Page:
"Canvassing For Obama In New Hampshire"
MANCHESTER, NH - Officially, the event held in a large, muddy parking lot north of the city was called a statewide grassroots canvas. Unofficially, let's call it the first of many "Saul Alinsky" days. Alinsky is the legendary organizer and theorist who Barack Obama reportedly counts as an inspiration. Heck, the journalist who wrote The Essay on Obama and Saul Alinsky -- The New Republic's Ryan Lizza -- was there.The Chicago Tribune also covered this event: "Obama ramping up his ant-war effort." The official Barack Obama campaign website has more photos.
To "canvass," means to go house-to-house and collect something. Today, Obama's team is collecting signatures to to pressure Sens. Gregg and Sununu to end the war in Iraq. Unoffiically, the event serves another,more Alinskian purpose. There are so many Obama volunteers statewide that the campaign itself cannot accomodate all the solicited help. So today's event is a place-holder of sorts, a way for those thousands of volunteers to invest their time for Obama's greater cause. The canvass cements their link to Obama by appealing to another part of their political self-interest.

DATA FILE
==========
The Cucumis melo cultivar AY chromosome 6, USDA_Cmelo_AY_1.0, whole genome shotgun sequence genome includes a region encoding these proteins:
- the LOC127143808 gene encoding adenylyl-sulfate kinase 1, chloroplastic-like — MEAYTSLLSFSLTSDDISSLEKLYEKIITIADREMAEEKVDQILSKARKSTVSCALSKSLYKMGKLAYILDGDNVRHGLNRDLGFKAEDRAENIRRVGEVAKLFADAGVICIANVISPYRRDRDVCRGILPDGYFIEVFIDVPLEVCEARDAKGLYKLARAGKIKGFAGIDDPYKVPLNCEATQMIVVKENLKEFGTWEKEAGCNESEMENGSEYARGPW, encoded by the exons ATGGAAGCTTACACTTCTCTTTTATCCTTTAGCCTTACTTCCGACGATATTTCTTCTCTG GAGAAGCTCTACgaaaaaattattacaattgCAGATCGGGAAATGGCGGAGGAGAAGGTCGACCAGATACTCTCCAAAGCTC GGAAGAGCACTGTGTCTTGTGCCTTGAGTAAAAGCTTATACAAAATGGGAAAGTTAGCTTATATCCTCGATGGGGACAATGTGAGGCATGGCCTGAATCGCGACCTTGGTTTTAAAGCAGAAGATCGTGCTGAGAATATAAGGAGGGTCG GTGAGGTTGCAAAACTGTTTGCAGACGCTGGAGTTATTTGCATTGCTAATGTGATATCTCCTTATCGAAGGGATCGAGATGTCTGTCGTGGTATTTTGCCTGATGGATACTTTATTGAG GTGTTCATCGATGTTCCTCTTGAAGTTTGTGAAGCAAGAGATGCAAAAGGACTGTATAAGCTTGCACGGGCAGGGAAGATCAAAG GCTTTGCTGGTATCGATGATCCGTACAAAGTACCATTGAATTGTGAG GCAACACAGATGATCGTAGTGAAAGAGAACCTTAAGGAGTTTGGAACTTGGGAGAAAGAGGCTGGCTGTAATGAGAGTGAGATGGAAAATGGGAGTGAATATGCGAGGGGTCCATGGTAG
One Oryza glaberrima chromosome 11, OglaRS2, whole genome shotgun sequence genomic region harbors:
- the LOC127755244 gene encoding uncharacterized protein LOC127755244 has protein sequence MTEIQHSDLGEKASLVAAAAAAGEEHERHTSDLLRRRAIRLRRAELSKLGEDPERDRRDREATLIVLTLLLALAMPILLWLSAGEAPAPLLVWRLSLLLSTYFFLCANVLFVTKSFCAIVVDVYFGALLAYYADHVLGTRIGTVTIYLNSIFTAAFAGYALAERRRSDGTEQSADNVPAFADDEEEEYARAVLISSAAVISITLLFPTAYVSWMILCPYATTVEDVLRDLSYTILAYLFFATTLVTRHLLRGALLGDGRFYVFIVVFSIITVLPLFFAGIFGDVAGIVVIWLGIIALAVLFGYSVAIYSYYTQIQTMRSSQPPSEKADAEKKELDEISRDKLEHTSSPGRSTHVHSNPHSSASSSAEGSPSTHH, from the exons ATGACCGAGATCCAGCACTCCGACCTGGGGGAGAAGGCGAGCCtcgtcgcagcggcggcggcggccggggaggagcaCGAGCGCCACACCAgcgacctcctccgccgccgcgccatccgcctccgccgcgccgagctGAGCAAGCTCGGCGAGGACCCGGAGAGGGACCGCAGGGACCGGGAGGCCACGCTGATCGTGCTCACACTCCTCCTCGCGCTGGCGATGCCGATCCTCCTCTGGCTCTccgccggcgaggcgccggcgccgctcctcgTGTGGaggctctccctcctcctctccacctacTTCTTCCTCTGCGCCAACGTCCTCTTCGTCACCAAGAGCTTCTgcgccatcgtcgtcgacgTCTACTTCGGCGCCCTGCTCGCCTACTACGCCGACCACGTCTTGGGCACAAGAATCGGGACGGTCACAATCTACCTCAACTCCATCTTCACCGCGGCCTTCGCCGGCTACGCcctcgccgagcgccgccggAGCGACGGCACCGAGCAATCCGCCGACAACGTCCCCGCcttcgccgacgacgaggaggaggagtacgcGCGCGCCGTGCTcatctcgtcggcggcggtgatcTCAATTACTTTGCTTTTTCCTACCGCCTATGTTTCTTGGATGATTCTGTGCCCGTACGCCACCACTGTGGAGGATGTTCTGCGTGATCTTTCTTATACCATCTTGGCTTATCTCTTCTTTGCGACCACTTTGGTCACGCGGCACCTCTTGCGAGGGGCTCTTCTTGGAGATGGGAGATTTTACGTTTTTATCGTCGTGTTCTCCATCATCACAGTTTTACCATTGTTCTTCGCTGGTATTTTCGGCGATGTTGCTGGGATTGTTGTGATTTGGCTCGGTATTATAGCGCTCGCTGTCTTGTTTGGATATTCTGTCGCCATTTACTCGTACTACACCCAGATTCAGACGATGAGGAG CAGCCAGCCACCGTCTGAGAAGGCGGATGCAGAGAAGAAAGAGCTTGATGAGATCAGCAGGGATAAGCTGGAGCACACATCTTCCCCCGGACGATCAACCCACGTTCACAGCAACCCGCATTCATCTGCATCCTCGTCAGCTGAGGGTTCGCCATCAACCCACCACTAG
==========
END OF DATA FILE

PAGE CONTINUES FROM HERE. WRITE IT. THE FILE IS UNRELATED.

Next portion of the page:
A side benefit: big early grassroots events impress reporters. I was impressed.
A campaign spokesperson said that about 550 NH Dems shrugged off the rain and chilly weather to attend. Jim Demers, Obama's state co-chair, said he's never seen a canvass this large, this early. It's the first major canvass of the cycle in New Hampshire, we think.
A side benefit of today's war canvass: all the names collected will be entered into a database, and Obama's phone bank volunteers might just call to follow up.
A side note: Obama stopped by unannounced to Manchester's two famous political diners: the Red Arrow and the Merricmack. We're no Frank Bruni, but we'd recommend the Red Arrow.
Pictures of this morning's canvass kick-off follow.
Labels: barack obama